Unfortunately for our refugees, not only has an Apex human travelled back with them (APB‘s Natalie Martinez), they might not even be the first to make it back – and who knows what the first bunch have been up to. Perhaps even a bit of temporal manipulation…
Hang on, that’s Travelers. Told you there were no original ideas.
So how does The Crossing handle this particular set of tropes that you’ve already seen elsewhere? For the most part, decently well but not hugely imaginatively. The feel is somewhat similar to The Returned, full of big expansive landscape shots and pictures of wooded lakes, as our sleepy little town wakes up to its new extra-natural problem, even if the government is trying to hide it from society at large.
But at this stage, there’s not much more than allegory and a bit of mystery. What are the first batch of time travellers up to and are the new set of travellers goodies, baddies or the same mix of traits as normal Americans who therefore SHOULD BE TREATED WITH COMPASSION – WITHIN LIMITS. There’s enough of a mystery for me to want to know the answers to some of these question at least, but I don’t have a huge amount of confidence that the final revelations will be in any way surprising.
In terms of characters and casting, Zahn doesn’t quite have the alpha male qualities necessary to pull off the sheriff role, but that makes Martinez’s job a lot easier at least, as she runs rings around him with super-leaps, super-speed, super-hearing and super-twatting abilities. She’s good and decently mysterious, but nothing exceptional. Meanwhile, Holt is consistently reassuring but nothing much more. Indeed, no one has any real chemistry with anyone else or even much screen presence, while most of the seeds for future plots are soapy at best.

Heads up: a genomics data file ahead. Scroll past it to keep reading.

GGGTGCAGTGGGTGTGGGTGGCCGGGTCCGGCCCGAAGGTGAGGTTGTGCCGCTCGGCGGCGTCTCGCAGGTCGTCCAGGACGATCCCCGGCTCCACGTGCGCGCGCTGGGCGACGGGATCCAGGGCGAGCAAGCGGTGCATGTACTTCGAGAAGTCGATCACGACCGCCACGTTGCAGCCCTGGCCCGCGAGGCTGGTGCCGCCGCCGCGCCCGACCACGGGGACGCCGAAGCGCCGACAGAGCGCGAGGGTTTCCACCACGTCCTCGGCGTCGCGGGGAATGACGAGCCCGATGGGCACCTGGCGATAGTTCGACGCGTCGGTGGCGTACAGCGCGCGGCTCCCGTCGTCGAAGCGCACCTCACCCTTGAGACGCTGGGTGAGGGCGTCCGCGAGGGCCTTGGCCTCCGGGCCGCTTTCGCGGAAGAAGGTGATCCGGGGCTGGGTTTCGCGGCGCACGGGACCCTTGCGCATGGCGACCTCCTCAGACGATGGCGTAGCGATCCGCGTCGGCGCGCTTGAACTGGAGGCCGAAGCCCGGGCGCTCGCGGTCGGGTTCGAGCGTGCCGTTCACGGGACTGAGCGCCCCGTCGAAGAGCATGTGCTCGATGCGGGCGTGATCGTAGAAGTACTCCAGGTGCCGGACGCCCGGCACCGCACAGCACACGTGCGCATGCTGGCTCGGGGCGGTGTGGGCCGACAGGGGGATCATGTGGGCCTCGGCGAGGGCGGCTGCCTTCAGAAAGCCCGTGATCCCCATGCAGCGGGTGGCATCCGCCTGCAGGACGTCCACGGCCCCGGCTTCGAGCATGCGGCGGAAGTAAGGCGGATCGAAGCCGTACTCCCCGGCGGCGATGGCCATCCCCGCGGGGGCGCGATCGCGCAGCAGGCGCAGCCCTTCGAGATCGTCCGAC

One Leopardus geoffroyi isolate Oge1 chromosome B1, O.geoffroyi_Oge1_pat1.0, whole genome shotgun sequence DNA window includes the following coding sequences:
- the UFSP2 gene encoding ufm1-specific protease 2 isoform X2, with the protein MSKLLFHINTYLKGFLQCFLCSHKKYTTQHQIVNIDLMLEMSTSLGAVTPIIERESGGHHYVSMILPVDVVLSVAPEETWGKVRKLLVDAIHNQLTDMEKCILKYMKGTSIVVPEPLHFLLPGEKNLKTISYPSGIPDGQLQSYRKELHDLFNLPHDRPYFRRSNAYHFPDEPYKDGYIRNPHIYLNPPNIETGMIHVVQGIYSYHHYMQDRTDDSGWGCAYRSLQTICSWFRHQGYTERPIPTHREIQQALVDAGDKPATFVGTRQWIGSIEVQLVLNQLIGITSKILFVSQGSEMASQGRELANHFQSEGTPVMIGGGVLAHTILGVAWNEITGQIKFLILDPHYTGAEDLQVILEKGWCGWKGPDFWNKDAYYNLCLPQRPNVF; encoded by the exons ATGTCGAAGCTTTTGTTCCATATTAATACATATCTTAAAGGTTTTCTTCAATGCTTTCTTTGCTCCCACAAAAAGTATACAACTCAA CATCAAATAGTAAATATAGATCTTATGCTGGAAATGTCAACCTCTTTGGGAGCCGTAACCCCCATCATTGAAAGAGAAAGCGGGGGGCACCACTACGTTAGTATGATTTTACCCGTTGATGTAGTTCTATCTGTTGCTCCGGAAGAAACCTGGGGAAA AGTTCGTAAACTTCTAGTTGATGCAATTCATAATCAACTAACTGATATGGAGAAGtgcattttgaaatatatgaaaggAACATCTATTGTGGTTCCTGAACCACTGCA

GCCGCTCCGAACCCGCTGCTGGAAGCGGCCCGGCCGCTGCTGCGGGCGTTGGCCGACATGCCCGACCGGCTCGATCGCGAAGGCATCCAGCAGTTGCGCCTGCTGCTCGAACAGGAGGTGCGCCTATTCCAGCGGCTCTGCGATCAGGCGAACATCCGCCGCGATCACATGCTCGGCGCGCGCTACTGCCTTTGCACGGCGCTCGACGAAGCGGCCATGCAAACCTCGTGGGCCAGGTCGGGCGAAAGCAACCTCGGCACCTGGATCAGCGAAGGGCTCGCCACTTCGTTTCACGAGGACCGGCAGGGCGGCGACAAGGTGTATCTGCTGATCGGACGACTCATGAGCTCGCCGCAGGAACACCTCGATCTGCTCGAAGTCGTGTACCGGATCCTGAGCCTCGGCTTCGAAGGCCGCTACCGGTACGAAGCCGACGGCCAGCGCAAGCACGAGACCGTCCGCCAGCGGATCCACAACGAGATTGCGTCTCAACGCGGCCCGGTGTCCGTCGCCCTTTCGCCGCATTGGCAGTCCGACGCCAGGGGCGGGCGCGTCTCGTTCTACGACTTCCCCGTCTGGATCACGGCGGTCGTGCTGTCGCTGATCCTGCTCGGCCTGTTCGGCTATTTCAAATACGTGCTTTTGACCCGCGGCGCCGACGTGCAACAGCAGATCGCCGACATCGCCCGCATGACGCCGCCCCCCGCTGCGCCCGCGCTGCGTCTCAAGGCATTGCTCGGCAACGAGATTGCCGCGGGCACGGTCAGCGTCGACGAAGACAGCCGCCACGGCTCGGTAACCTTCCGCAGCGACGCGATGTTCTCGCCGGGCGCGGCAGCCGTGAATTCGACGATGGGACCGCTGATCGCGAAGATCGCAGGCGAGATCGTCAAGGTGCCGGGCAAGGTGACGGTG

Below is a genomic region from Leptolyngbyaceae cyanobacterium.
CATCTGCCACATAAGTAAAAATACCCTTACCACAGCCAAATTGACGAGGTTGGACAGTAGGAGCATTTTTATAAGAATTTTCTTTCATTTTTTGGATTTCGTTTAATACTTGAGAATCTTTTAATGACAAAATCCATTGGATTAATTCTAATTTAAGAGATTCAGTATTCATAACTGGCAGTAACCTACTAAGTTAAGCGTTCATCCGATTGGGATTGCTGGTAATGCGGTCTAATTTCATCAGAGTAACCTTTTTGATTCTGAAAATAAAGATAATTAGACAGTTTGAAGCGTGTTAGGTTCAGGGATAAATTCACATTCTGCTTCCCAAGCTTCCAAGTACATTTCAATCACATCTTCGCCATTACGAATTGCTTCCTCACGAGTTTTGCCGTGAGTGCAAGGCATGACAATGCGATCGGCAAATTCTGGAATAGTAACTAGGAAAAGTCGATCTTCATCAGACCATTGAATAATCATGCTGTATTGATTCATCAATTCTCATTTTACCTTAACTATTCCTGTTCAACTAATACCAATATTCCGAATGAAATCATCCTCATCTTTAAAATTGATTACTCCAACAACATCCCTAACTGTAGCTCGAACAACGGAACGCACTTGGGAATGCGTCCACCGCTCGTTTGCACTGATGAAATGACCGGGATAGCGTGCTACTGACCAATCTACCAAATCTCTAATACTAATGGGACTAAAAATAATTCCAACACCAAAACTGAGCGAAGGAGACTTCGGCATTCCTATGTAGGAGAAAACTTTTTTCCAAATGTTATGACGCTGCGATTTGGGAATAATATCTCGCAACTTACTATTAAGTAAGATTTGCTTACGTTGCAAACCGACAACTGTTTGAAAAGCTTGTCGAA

And in terms of science-fiction, no one’s really done much thinking at all. The Americans from the future all have the same accents as modern Americans, as well as the same vocabulary, despite coming from as far in the future as Abraham Lincoln is in our past. They’re no taller or stronger thanks to better nutrition – or smaller or weaker thanks to food shortages. Sure, no one knows how to use keys, but they also don’t really know how to do anything – no one expects everything to be voice-activated. Sure, they don’t eat meat, but despite coming from a future without meat, when presented with the opportunity, some of them tuck in as though it’s best idea since sliced bread – rather than since pickled chlorinated chicken skins. Maybe that’s one constant of American life throughout the centuries.
Sandrine Holt, Steve Zahn and Natalie Martinez in The Crossing
Like The Whispers before it, The Crossing is probably going to turn out to be one of those sci-fi shows that ABC periodically produces that has a semi-decent core and just enough promise and decent production values that you imagine it might not be too bad – but which ultimately is likely to disappoint and never lead anywhere really satisfying. Undoubtedly, it’ll go on for a number of weeks, being competently made, getting its characters to go through basic emotions, promising all manner of revelations and government conspiracies, but which ultimately will end up with some family-oriented nonsense and Care Bear-style beams of love coming out of people’s tummies. And then getting cancelled after a season.
I’ll probably watch a few episodes to confirm my theory, but I don’t invite you to start on this same path until I’ve gone a few weeks down it.